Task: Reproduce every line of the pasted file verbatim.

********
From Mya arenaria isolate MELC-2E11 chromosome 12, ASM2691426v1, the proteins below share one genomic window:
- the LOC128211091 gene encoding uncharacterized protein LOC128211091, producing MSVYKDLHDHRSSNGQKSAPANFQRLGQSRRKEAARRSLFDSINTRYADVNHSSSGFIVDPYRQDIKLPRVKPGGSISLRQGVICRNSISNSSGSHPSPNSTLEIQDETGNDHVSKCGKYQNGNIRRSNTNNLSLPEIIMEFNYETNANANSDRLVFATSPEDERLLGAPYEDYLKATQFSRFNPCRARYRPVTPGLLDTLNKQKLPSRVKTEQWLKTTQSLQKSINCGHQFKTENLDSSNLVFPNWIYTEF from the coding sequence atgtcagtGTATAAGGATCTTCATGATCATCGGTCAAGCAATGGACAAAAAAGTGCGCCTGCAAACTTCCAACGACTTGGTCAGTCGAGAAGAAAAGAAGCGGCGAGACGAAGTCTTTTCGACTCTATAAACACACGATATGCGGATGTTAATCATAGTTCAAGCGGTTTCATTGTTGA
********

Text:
From Mya arenaria isolate MELC-2E11 chromosome 12, ASM2691426v1, the proteins below share one genomic window:
- the LOC128211091 gene encoding uncharacterized protein LOC128211091, producing MSVYKDLHDHRSSNGQKSAPANFQRLGQSRRKEAARRSLFDSINTRYADVNHSSSGFIVDPYRQDIKLPRVKPGGSISLRQGVICRNSISNSSGSHPSPNSTLEIQDETGNDHVSKCGKYQNGNIRRSNTNNLSLPEIIMEFNYETNANANSDRLVFATSPEDERLLGAPYEDYLKATQFSRFNPCRARYRPVTPGLLDTLNKQKLPSRVKTEQWLKTTQSLQKSINCGHQFKTENLDSSNLVFPNWIYTEF from the coding sequence atgtcagtGTATAAGGATCTTCATGATCATCGGTCAAGCAATGGACAAAAAAGTGCGCCTGCAAACTTCCAACGACTTGGTCAGTCGAGAAGAAAAGAAGCGGCGAGACGAAGTCTTTTCGACTCTATAAACACACGATATGCGGATGTTAATCATAGTTCAAGCGGTTTCATTGTTGA